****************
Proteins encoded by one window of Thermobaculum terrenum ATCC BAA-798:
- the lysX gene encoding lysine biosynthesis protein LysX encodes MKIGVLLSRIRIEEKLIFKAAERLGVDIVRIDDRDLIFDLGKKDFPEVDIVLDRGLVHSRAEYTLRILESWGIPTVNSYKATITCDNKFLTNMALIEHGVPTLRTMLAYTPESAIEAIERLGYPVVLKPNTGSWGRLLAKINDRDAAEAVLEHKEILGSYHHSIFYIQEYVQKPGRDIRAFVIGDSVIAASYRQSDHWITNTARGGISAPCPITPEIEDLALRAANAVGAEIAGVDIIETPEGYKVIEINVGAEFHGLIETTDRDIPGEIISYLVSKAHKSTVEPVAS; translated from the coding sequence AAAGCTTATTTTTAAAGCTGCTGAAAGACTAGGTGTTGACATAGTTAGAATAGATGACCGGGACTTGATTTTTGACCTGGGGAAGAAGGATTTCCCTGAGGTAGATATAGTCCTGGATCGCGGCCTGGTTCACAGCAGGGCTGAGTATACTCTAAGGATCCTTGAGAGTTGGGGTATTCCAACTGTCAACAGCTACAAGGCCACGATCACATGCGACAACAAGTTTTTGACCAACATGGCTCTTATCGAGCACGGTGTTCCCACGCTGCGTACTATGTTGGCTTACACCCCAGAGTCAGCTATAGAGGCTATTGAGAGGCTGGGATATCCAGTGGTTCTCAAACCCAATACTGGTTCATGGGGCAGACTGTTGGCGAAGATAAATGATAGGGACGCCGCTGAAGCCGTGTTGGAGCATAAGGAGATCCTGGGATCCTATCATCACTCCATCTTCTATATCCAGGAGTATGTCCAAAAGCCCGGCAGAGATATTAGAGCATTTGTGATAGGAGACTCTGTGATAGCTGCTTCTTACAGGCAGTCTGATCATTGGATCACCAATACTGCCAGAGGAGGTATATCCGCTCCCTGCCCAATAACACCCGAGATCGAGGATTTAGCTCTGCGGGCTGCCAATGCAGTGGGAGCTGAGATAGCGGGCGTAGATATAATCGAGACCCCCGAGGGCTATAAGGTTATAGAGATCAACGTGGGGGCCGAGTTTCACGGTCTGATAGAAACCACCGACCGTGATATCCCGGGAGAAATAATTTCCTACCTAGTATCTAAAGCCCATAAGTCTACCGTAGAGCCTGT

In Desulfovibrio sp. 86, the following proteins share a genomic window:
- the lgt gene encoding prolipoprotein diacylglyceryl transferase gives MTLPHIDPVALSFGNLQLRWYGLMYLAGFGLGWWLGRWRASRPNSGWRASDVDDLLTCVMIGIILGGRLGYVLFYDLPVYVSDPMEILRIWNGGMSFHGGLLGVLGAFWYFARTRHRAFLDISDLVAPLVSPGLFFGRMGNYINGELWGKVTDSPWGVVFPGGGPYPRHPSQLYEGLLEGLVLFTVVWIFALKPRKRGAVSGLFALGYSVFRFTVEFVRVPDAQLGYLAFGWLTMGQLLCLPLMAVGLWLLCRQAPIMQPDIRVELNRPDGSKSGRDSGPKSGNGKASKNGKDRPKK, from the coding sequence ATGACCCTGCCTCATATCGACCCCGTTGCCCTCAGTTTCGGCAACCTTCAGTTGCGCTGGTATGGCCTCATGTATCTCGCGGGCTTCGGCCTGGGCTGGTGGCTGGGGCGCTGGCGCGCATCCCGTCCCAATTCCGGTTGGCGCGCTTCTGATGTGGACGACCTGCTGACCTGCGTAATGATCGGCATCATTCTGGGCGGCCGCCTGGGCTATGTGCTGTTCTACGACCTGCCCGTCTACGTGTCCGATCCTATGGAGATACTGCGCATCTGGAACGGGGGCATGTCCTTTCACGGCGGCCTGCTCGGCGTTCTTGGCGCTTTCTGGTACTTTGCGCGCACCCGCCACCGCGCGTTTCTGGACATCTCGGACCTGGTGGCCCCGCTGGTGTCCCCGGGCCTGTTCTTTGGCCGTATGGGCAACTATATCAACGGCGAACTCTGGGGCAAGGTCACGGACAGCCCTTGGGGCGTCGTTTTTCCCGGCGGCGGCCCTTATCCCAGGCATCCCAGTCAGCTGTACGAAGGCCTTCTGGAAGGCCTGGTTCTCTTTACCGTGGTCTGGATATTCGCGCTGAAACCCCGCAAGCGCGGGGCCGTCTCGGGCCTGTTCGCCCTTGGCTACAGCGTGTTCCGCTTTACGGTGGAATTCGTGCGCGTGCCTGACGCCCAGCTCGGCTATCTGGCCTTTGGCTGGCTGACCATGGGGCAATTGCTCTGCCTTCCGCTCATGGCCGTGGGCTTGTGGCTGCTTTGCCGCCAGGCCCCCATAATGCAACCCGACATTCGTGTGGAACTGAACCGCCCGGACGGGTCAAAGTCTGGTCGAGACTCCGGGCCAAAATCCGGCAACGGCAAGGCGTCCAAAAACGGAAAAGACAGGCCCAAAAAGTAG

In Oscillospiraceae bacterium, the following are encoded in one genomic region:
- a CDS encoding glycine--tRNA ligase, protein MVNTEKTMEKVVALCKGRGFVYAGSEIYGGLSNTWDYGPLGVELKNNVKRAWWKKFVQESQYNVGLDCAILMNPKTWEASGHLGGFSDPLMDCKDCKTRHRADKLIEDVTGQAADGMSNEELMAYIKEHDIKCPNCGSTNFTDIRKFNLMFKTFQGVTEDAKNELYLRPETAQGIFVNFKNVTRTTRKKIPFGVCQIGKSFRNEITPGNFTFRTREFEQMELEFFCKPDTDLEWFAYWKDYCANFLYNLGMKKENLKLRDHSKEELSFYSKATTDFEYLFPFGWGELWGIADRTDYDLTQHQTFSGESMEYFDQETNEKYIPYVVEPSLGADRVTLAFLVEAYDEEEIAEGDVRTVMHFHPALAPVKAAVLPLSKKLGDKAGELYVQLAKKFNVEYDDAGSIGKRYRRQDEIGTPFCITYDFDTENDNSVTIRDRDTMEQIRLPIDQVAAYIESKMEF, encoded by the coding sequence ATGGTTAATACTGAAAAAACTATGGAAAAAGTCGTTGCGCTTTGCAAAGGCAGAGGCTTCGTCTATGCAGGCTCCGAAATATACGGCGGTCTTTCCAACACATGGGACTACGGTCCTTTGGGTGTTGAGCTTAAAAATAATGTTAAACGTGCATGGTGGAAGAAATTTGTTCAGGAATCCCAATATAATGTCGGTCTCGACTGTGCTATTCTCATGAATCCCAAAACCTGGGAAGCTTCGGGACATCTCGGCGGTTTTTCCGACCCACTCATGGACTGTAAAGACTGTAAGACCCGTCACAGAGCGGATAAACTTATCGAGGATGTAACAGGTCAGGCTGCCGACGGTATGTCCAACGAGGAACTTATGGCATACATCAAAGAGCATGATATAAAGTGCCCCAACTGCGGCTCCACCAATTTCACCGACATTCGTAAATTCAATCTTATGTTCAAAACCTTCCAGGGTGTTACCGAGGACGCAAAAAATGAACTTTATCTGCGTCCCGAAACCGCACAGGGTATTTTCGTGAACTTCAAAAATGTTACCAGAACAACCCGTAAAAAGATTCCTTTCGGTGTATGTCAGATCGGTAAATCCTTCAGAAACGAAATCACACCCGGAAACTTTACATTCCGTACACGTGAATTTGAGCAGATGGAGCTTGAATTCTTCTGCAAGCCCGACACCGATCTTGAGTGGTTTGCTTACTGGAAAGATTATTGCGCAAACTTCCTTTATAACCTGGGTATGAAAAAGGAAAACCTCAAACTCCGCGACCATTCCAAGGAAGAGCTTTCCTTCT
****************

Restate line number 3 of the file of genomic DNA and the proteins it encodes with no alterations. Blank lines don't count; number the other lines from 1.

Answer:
In Desulfovibrio sp. 86, the following proteins share a genomic window: